• USAUSA
  • 2014-01-16
Hammer price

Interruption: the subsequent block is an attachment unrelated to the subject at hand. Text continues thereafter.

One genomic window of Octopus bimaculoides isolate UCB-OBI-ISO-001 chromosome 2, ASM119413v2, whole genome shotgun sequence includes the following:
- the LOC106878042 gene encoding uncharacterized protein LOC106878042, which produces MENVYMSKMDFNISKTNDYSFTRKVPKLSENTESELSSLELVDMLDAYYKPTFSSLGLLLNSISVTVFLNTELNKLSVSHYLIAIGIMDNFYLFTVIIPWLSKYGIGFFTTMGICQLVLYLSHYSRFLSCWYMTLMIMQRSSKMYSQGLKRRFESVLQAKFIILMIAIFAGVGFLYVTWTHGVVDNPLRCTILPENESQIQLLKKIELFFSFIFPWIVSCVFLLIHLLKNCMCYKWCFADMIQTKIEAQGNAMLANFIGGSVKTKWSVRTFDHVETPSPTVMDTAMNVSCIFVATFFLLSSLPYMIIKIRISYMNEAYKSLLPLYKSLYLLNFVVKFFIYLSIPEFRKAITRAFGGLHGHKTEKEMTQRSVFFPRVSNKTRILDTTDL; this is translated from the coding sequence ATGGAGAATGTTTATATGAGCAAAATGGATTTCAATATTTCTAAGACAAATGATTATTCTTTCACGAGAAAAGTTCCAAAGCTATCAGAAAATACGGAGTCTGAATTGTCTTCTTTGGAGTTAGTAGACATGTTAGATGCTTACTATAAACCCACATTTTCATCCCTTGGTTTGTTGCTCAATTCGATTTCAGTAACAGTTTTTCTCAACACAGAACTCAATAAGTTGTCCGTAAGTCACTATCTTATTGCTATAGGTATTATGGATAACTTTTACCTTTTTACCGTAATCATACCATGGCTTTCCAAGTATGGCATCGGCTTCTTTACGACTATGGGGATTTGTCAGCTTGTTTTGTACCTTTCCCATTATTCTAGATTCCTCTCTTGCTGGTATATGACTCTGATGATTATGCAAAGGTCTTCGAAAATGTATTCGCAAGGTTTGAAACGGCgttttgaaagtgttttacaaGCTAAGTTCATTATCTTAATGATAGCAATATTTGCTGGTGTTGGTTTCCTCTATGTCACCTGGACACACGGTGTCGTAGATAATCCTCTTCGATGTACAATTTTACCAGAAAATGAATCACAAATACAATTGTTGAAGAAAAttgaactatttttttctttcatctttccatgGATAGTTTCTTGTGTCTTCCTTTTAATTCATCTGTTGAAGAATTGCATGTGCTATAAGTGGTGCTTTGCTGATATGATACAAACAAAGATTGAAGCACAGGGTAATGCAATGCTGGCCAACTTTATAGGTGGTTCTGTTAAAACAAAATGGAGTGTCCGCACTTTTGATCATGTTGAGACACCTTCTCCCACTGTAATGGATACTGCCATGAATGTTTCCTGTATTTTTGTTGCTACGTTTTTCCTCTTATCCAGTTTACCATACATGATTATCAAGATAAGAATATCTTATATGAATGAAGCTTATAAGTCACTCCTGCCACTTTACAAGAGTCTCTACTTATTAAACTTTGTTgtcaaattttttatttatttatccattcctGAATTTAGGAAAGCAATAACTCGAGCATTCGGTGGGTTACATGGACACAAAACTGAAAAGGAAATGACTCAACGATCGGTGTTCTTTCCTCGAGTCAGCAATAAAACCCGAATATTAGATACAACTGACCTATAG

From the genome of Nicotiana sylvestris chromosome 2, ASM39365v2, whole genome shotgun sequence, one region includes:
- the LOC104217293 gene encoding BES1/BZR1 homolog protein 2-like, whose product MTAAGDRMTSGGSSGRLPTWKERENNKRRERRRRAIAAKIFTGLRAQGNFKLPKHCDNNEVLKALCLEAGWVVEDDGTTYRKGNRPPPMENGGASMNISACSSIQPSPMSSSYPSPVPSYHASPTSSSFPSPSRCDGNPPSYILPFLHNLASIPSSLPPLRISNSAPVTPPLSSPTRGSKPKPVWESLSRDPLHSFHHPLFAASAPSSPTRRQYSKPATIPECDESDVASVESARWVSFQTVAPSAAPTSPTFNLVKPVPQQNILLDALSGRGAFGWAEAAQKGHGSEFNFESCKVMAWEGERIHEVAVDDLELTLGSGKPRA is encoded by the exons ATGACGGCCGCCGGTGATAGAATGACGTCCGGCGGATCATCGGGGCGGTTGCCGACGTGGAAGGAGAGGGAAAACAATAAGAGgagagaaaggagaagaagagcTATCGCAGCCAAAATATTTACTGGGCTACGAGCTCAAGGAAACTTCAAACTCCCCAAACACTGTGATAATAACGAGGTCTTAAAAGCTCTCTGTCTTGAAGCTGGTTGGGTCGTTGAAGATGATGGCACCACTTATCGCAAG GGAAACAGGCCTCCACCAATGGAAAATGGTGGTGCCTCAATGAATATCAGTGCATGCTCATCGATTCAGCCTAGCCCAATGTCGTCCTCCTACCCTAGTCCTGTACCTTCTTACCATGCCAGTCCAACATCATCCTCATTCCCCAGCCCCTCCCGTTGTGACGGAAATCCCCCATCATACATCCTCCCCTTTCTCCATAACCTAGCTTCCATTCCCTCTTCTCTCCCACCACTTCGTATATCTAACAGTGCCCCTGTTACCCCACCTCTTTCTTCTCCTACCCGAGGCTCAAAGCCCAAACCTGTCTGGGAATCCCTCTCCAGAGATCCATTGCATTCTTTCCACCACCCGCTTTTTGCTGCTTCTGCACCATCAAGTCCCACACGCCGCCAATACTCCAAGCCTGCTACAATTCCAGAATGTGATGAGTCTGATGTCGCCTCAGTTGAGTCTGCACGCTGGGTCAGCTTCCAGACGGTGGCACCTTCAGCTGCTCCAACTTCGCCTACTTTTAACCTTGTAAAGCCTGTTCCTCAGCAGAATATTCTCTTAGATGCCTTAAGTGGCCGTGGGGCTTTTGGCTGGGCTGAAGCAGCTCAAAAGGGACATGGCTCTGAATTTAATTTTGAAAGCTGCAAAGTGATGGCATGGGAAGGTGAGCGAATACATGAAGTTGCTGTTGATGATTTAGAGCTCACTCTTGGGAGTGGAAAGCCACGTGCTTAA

Show price

1967 Ferrari 330 GTS by Pininfarina